Suzzanne Goldwire with her family at the William R. Ridgeway Family Relations Courthouse on Saturday, November 23, 2019. Goldwire brought her extended family to welcome two children whose adoption was finalized at the National Adoption Day event. MITCHEL BOBO MBOBO@SACBEE.COM
Nov. 23–For all the questions she had about her adoption, Suzzanne Goldwire knew she also wanted to be part of the answer. Goldwire, who was taking the final steps in a yearlong effort to adopt two children Saturday, said the positive journey she’s made in her life was the reason she wanted to be in […]
In a nation where 400,000 foster youth deal with constant instability and 50% struggle to even graduate high school, First Star is a bright light of hope that not only models the power of educational intervention, but also encourages more programs to help guide foster youth into adulthood and higher education.
This phenomenal non-profit partners with universities all over the nation to create summer programs that allow their chosen foster youth, “First Star Scholars,” to experience life at college. In addition to this life-changing experience, each month during their four years at high school, First Star Scholars meet with meet with mentors to learn about college readiness resources and general life skills.
First Star sends an impressive 91% of their student scholars to college compared to the 10% of Foster Youth that usually make it into higher education. This year, they celebrate their 20th anniversary in making foster youth’s college dreams a reality.
Perhaps the most exciting news of all is that First Star is going to be local! California Governor Newsom, whose own parents helped out in the foster system, has granted First Star $740,000 to set up an academy at Sacramento State! This specific program is planned for Fall 2019, which is…well, basically now! First Star hopes to expand their academies to other CSU’s and UC’s across California to reach as much foster youth as they can.
I, for one, am so glad that this is where my tax dollars are going. Best of luck to Sacramento State in implementing this program and we will be on the lookout for their progress in the upcoming year!
(CNN) — “Sesame Street” has introduced a new Muppet with the aim of highlighting the stories and unique love of foster families.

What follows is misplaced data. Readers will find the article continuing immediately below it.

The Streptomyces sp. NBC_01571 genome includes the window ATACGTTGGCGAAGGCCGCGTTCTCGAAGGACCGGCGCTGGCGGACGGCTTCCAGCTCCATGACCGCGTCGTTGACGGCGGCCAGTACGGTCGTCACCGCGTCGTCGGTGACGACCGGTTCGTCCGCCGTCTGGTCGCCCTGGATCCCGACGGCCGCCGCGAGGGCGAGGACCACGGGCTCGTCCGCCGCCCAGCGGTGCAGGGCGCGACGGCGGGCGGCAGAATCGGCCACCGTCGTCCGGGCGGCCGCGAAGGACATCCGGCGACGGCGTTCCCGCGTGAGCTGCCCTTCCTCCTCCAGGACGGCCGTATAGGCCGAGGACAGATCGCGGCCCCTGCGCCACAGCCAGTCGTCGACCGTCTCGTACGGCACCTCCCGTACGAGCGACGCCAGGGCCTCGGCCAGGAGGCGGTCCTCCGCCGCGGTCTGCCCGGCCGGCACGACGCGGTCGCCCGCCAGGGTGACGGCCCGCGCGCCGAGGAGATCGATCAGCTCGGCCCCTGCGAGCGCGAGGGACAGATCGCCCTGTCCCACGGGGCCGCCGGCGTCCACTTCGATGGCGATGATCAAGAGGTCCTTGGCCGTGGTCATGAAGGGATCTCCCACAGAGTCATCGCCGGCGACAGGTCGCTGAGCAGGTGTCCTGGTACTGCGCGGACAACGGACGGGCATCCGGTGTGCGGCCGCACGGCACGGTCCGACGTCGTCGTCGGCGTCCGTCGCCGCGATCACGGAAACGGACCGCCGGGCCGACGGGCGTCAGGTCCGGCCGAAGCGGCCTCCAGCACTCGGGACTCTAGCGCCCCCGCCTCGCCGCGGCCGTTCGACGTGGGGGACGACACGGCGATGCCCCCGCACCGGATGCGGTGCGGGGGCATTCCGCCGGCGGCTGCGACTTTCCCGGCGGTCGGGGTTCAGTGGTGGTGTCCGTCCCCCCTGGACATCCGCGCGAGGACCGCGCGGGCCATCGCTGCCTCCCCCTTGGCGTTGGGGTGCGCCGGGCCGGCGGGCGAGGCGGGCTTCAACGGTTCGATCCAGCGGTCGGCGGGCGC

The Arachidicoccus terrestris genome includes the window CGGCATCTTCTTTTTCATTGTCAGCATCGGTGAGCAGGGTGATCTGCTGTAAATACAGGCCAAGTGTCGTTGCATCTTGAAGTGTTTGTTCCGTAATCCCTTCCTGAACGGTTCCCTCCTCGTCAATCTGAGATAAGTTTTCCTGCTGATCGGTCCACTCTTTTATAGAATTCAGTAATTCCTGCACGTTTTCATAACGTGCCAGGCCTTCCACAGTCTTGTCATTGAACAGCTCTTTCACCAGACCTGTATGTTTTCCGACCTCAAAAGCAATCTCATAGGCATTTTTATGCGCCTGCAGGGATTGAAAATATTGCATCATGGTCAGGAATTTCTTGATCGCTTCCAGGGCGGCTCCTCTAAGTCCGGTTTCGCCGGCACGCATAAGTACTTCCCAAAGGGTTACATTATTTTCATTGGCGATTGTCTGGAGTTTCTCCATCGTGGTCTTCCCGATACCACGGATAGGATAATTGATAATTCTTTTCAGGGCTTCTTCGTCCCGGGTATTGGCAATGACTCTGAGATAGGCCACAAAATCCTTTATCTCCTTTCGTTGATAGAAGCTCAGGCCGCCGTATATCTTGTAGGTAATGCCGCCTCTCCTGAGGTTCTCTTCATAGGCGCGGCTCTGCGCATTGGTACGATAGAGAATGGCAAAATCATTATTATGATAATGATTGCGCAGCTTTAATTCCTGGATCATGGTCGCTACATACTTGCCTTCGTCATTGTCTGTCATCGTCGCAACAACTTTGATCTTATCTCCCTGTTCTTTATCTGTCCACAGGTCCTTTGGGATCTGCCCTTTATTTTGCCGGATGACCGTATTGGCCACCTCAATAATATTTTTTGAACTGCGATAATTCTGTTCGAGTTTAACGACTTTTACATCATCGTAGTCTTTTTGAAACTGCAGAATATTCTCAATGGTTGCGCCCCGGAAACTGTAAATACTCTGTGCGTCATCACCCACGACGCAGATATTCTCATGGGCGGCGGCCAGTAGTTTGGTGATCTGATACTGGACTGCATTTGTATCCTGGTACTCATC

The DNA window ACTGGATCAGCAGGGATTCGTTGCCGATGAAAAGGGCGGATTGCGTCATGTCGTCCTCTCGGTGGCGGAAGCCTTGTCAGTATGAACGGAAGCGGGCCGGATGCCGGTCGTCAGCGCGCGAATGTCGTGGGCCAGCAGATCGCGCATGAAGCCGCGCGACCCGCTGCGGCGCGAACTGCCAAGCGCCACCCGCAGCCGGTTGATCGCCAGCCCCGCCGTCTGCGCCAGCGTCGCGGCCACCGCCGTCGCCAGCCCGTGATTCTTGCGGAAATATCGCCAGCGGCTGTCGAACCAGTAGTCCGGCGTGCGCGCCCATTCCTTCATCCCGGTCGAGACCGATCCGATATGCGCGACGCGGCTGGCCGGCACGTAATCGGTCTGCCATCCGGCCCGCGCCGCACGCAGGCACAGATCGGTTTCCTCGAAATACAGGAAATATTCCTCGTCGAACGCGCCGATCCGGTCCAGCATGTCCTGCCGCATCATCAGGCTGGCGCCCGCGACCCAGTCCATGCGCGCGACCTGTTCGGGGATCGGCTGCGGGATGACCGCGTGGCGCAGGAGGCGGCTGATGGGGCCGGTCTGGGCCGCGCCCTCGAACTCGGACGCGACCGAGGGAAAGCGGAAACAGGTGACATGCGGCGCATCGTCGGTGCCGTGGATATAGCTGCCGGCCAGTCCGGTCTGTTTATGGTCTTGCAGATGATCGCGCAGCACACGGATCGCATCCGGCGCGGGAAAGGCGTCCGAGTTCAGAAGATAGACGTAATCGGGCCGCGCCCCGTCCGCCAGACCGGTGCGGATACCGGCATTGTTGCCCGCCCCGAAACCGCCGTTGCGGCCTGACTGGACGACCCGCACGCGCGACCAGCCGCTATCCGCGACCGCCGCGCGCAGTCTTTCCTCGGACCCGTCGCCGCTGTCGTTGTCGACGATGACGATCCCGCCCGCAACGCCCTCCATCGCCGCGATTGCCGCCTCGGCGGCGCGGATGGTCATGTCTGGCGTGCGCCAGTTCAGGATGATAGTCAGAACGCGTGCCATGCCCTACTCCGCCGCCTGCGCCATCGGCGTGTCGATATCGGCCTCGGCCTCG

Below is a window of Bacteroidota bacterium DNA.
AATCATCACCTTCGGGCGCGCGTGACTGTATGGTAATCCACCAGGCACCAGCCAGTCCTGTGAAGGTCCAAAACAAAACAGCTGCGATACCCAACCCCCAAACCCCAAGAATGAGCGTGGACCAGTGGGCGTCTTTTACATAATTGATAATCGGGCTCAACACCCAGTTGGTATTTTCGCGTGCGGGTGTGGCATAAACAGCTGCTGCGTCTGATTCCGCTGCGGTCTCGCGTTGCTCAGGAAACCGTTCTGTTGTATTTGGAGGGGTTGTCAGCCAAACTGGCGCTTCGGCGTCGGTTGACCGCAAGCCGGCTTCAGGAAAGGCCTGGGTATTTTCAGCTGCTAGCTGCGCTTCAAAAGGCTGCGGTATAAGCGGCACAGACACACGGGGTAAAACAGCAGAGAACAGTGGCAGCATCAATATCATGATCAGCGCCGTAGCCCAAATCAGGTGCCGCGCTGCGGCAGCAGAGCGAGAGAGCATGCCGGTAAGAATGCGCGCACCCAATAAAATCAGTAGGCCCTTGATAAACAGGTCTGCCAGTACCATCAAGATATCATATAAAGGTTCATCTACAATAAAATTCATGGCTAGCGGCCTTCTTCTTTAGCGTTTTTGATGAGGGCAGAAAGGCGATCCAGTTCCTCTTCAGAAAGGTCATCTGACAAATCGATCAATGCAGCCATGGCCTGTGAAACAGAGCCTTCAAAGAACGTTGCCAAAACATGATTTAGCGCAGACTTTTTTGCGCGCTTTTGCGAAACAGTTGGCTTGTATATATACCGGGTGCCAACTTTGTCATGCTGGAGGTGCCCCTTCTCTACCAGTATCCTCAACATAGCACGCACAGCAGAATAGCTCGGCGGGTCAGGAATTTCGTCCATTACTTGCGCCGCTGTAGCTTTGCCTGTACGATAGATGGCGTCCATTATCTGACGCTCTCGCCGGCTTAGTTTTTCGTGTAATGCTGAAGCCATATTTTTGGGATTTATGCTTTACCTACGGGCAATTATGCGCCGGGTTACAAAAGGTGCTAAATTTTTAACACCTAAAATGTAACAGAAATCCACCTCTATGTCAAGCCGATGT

The center of the new initiative is a Muppet named Karli, a yellow-haired friend of Elmo’s who introduces viewers to the concept of “for-now parents.” (Photo Source: Sesame Street) In one video, Karli’s foster mom explains to Elmo that Karli’s mother is “having a hard time” and that they will “keep her safe until her mommy can take care of her again.” Elmo innocently asks when that will be, to which Karli’s foster mom explains they’re not sure. But “what we do know is that Karli belongs here now.” “We want her here with us,” she says. Karli’s appearances contain within them both lessons for foster families — like the importance of stability and a sense of belonging — and explanations for children, told through the eyes of Elmo.
With the initiative and the introduction of Karli, “Sesame Street” continues to prove why it’s been one of television’s greatest teaching tools for more than half a century. May is National Foster Care Month in the United States.
According to the U.S. Department of Health and Human Service’s Children’s Bureau, there are more than 440,000 children and youth in foster care.
The documentary “Foster” features numerous individuals in the foster care system, but the inspiration for the film started with just one child. About 25 years ago, producer Deborah Oppenheimer met a 6-year-old boy named Patrick, while she was volunteering at a public school. “I asked his story and discovered that he had been removed from […]
But before I dig in to the “HOW,” I want to explore the “WHY,” and that requires taking some time to step into your foster child’s shoes (as much as is possible) when they come into your care. As much as you try to be a kind, good foster parent, the bottom line is you are a stranger, and everything about your house and your toys and your food is strange. It’s really important that we foster parents internalize this truth: the experience of coming into your home is yet another traumatic event in this child’s life.